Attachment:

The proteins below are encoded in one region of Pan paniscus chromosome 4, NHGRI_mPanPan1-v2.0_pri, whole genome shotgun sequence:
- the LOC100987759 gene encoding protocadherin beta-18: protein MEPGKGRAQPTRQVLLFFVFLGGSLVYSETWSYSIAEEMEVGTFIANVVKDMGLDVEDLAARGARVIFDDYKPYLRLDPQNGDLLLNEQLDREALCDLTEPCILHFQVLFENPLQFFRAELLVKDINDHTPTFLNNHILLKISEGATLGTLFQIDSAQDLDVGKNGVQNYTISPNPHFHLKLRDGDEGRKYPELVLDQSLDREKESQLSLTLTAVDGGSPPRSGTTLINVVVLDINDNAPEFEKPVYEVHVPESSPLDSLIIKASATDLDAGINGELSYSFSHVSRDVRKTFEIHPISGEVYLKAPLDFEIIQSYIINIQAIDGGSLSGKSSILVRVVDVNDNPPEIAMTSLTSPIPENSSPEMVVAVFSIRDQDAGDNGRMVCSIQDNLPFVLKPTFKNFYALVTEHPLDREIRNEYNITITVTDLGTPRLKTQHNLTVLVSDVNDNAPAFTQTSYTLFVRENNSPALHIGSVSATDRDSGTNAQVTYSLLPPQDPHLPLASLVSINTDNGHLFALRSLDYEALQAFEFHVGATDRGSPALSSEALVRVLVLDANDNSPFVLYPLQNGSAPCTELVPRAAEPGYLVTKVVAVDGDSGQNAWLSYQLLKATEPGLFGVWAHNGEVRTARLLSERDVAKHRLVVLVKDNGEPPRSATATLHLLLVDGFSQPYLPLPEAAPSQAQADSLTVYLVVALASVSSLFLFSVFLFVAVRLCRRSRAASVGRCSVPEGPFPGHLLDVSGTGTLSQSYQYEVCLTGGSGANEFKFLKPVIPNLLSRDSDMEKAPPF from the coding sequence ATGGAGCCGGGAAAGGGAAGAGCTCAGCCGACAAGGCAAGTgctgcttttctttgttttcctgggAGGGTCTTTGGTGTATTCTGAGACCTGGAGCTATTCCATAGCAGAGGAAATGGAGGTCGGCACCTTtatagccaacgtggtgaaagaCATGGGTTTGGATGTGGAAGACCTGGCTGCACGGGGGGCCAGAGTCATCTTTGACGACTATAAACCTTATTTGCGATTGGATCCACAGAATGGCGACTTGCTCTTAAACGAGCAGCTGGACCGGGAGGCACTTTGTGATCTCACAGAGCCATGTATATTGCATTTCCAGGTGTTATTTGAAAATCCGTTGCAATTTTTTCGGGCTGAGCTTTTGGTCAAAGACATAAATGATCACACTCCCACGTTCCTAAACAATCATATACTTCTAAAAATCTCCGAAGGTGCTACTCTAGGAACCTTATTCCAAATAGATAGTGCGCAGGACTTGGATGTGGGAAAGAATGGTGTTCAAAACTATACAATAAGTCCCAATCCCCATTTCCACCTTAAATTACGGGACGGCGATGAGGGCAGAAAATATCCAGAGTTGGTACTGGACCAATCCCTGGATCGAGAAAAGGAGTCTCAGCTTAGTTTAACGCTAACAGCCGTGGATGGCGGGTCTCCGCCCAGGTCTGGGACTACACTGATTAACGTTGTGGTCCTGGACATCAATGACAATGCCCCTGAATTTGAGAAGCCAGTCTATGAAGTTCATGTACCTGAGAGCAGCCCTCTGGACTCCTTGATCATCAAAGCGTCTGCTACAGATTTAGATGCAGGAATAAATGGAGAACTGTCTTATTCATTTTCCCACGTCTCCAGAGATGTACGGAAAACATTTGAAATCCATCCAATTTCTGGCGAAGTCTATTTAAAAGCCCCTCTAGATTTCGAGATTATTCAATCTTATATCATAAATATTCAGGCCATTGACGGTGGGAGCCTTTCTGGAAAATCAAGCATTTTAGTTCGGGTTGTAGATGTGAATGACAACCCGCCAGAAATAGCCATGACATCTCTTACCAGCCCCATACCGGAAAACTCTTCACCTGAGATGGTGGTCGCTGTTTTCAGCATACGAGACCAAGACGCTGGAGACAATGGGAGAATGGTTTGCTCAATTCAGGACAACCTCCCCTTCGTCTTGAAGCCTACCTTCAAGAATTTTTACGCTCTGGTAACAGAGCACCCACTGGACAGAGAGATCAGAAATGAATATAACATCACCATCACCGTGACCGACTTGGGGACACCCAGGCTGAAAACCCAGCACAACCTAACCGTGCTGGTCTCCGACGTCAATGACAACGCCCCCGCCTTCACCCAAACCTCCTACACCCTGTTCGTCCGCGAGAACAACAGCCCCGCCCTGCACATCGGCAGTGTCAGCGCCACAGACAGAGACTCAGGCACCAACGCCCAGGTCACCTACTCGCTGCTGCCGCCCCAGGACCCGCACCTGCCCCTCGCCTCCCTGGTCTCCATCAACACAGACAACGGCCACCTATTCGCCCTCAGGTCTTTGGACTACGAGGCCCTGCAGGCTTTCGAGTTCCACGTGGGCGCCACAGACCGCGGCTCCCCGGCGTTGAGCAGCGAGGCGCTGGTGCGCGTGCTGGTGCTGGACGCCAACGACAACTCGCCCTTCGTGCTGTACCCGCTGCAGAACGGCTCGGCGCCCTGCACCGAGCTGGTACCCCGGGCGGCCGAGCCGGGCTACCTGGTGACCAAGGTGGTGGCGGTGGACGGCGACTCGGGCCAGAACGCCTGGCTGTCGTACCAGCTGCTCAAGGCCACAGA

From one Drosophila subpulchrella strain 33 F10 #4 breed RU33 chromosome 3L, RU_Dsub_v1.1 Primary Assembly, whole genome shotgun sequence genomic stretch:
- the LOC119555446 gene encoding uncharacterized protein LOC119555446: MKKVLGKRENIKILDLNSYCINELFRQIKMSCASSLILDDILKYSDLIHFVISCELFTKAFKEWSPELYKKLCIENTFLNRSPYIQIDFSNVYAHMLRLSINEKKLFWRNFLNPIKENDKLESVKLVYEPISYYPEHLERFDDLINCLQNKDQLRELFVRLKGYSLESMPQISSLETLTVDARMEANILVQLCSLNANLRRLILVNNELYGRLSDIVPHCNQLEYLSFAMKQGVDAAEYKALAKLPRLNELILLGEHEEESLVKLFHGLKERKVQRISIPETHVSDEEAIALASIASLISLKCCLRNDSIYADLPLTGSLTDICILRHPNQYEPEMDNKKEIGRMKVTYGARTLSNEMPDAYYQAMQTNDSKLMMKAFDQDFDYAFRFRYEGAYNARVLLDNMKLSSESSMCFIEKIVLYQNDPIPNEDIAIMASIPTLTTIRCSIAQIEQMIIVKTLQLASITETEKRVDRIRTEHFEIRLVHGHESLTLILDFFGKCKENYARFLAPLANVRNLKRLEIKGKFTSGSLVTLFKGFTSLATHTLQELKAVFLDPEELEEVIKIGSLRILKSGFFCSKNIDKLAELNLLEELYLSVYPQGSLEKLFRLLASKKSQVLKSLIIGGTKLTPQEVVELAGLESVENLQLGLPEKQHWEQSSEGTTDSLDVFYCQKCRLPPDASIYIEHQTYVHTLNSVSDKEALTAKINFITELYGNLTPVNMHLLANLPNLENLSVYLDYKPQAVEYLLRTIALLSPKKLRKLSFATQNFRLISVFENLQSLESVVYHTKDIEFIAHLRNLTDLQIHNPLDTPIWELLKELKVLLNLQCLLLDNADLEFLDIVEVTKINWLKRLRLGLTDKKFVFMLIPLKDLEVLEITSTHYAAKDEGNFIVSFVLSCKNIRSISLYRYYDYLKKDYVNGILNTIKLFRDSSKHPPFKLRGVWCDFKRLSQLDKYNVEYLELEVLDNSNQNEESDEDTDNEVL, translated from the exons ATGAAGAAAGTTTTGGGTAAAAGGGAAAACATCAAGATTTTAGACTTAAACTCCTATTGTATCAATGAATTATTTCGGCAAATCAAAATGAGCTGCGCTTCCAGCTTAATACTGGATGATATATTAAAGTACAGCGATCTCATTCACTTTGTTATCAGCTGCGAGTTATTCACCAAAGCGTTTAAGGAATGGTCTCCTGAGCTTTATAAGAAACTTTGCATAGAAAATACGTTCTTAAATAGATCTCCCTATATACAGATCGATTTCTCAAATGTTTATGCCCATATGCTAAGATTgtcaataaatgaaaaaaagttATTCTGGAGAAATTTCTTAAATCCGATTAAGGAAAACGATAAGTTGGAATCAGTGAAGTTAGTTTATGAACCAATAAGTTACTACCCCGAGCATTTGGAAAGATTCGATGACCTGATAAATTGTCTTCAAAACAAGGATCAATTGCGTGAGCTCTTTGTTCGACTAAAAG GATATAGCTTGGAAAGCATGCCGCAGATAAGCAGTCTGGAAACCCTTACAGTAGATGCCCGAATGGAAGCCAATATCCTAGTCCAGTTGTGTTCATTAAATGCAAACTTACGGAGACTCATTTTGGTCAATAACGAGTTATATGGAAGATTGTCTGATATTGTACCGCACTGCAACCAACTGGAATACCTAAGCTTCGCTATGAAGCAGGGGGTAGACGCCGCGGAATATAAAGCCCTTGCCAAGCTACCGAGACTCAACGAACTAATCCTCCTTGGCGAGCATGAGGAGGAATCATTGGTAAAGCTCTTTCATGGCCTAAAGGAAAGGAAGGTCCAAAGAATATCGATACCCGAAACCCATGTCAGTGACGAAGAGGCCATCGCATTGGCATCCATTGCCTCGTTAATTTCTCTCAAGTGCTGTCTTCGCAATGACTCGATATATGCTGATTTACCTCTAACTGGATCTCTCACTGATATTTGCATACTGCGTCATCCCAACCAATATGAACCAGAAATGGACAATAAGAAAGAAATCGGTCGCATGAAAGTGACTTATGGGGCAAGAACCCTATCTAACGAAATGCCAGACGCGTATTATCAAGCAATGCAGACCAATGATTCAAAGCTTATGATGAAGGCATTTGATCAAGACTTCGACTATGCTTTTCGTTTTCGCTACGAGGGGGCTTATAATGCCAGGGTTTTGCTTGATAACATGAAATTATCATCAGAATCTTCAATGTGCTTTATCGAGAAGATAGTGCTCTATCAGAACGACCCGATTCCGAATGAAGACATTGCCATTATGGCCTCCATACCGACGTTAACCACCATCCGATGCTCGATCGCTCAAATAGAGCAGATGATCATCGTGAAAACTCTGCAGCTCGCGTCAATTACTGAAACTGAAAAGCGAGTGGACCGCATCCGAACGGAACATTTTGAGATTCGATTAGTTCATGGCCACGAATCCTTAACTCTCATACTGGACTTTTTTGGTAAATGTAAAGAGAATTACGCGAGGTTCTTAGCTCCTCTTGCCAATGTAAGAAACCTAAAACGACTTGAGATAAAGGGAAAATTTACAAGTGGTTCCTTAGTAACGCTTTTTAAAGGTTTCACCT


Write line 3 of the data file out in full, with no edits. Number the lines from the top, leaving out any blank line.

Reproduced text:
From one Drosophila subpulchrella strain 33 F10 #4 breed RU33 chromosome 3L, RU_Dsub_v1.1 Primary Assembly, whole genome shotgun sequence genomic stretch: